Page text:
Vogey was the Mariners’ primary cleanup man in 2019, drawing the fourth spot 57 times over the course of a full season. From June 9 to July 13, he hit there every single day, locking down the all-important role once Edwin Encarnación was traded to New York. But toward the end of the season he was relegated to fifth, mostly sixth, sometimes seventh, and occasionally the bench. Old head, Tim McCarver-types will remind you that sixth is still the heart of the order, but it certainly doesn’t carry the cachet of the fourth spot. Batting sixth feels like a fair compromise between Vogelbach and the team, as he no longer swings the most feared bat on the team. Murphy is, miraculously, the team’s best returning hitter and Seager is the established veteran. This ironclad baseball thinking will force Vogey to earn his way back to the hallowed ground he once occupied.
The final three spots in the order could go about eight million different directions. It seems almost guaranteed that Evan White will start at first base on Opening Day, but his place in the lineup remains a mystery. With a somewhat subdued power tool but overall advanced hitting skills, White could eventually make sense for the two-hole. Throwing him up there from the jump might be a bit unfair, though. White will already have the strangest rookie season imaginable, and the pressures of a premium lineup spot would frankly be an unnecessary burden to give him right away. Should he flash the hitting abilities that got him a $24 million contract while still in the minors, though, White undoubtedly will move up.
Haniger’s injury means one of Jake Fraley or Braden Bishop will be getting a lot of playing time. Bishop’s speed and defense, which outweigh his raw hitting tools, paint him as a prototypical fourth outfielder and late-inning defensive replacement. A right-left platoon is always in play, too, though Bishop would essentially have to learn on the fly how to hit MLB lefties.
Mallex Smith was one of six players last season to make at least 19 starts in both the leadoff spot and the ninth spot. If he finds the same potion he was drinking in 2018, Smith will surely climb back to the #1 point, but that is an enormous ask for a guy who was sent down to Tacoma last summer. Dee Gordon is the one man who can complicate this the most. If he holds down second base, Lewis could move to right and Shed Long Jr. could be pushed to left field, where he lived 14 times in his first go-round with the team. Gordon would almost surely slide into the eight or nine spot, which could give pitchers fits if he and Smith can get on base at the same time.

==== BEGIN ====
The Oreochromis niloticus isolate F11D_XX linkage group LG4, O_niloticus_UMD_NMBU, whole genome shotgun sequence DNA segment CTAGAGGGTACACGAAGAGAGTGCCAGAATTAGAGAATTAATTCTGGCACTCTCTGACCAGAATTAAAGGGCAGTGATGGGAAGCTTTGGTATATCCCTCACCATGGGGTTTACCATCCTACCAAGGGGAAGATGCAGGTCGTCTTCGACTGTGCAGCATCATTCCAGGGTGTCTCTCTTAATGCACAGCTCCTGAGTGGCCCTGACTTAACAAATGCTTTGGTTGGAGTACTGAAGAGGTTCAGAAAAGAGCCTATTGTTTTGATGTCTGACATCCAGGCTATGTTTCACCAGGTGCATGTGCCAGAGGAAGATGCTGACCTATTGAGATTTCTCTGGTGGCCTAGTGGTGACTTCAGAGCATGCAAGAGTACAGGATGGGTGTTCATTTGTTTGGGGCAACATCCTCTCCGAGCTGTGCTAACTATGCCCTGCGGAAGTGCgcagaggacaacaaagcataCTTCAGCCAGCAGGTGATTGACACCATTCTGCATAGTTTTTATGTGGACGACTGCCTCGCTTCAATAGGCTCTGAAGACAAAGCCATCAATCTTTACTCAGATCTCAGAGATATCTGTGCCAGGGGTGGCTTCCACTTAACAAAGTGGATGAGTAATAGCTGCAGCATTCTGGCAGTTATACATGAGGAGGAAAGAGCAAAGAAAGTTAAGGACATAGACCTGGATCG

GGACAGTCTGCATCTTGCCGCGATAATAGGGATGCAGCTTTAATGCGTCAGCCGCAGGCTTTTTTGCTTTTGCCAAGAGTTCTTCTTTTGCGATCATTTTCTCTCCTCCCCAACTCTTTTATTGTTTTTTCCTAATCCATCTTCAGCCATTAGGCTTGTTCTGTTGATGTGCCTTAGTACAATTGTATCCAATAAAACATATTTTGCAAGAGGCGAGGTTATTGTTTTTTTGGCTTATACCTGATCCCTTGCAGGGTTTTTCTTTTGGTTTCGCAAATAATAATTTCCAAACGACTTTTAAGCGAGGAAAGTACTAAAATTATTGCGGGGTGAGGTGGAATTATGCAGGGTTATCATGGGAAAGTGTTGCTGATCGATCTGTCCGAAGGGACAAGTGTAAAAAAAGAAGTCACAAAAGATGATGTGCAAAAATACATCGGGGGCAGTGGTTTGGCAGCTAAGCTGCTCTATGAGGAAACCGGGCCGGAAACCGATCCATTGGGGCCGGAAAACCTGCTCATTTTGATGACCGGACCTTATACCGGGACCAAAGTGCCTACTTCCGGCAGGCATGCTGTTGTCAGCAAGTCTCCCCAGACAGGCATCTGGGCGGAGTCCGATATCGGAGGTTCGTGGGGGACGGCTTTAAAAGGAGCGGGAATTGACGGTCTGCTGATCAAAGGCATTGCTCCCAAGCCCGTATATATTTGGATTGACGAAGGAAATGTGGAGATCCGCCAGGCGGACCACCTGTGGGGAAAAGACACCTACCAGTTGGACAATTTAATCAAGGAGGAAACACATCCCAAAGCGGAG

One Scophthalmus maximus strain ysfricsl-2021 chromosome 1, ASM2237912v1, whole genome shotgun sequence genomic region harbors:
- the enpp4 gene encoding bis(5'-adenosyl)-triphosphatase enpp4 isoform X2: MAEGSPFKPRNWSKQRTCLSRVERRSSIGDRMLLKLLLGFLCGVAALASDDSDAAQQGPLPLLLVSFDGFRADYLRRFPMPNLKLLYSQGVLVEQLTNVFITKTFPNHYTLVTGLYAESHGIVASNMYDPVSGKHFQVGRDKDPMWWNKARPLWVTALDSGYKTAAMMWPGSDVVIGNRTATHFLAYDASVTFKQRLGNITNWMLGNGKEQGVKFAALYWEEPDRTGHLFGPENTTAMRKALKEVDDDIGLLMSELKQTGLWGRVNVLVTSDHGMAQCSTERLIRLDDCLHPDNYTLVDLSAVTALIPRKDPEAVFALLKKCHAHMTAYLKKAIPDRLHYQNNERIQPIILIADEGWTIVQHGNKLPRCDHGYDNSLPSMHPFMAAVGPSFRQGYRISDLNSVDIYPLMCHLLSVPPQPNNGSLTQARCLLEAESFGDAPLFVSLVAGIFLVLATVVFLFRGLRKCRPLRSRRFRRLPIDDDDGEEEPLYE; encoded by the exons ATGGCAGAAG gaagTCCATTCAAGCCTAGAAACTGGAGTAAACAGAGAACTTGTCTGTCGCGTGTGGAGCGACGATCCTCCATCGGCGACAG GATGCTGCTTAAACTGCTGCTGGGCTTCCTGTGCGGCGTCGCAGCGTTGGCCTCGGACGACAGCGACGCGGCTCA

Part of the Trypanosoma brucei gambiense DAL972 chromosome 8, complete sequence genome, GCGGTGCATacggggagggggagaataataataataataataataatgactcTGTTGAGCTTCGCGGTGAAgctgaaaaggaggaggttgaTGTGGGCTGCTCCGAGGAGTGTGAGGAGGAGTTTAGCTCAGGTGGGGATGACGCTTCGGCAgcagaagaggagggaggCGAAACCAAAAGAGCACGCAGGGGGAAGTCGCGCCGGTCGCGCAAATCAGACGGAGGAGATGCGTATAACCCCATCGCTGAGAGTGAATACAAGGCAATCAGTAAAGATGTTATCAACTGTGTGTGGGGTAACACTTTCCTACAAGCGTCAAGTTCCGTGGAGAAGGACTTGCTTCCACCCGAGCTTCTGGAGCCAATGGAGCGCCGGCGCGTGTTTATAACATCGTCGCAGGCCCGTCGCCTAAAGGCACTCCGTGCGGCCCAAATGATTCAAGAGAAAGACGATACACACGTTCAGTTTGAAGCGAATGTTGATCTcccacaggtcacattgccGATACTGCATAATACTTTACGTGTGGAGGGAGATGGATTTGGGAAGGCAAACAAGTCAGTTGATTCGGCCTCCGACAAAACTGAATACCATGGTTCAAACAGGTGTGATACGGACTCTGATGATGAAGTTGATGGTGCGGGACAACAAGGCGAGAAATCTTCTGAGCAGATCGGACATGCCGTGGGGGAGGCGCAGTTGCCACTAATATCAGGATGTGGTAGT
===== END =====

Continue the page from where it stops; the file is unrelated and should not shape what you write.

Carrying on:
Almost no matter what, this will be a lefty-heavy lineup. Potential caveats to that include Daniel Vogelbach literally and figuratively falling off a cliff, opening a spot for Austin Nola, or, say it with me, Julio Rodriguez wrestling right field away from his teammates. With so many kiddies in the pool and no minor league season to get them reps, we could see Scott Servais cycling players Rodriguez, and Jarred Kelenic through the outfield and DH positions. The aforementioned Nola is a great supersub candidate on any given day as well. He could quite possibly bat third and play first base one day, move down to fifth or sixth as the DH the next day, then put on the catcher’s gear and hit seventh or eighth on the third day. It’ll all be a delightful pursuit.
Utility mavens Tim Lopes and Dylan Moore are the only other players not mentioned yet who stand to get some regular cracks in the starting lineup, and both could be fill-ins at second or short depending on the day, as well as corner outfield spots, although I don’t love the idea of Tim Lopes taking playing time from Rodriguez or Kelenic in games that probably won’t matter in the standings anyway.
If the Mariners do in fact find themselves out of a 60-game season on the 30th day, they must find a way to get some of the youngsters in the lineup. This will at least create some Lloyd McClendon darts-at-the-wall lineups (Julio leadoff, Cal Raleigh ninth, Noelvi Marte hitting second, who cares?!) to make us forget that we ever worried about what order the 2020 Mariners would hit in the first place.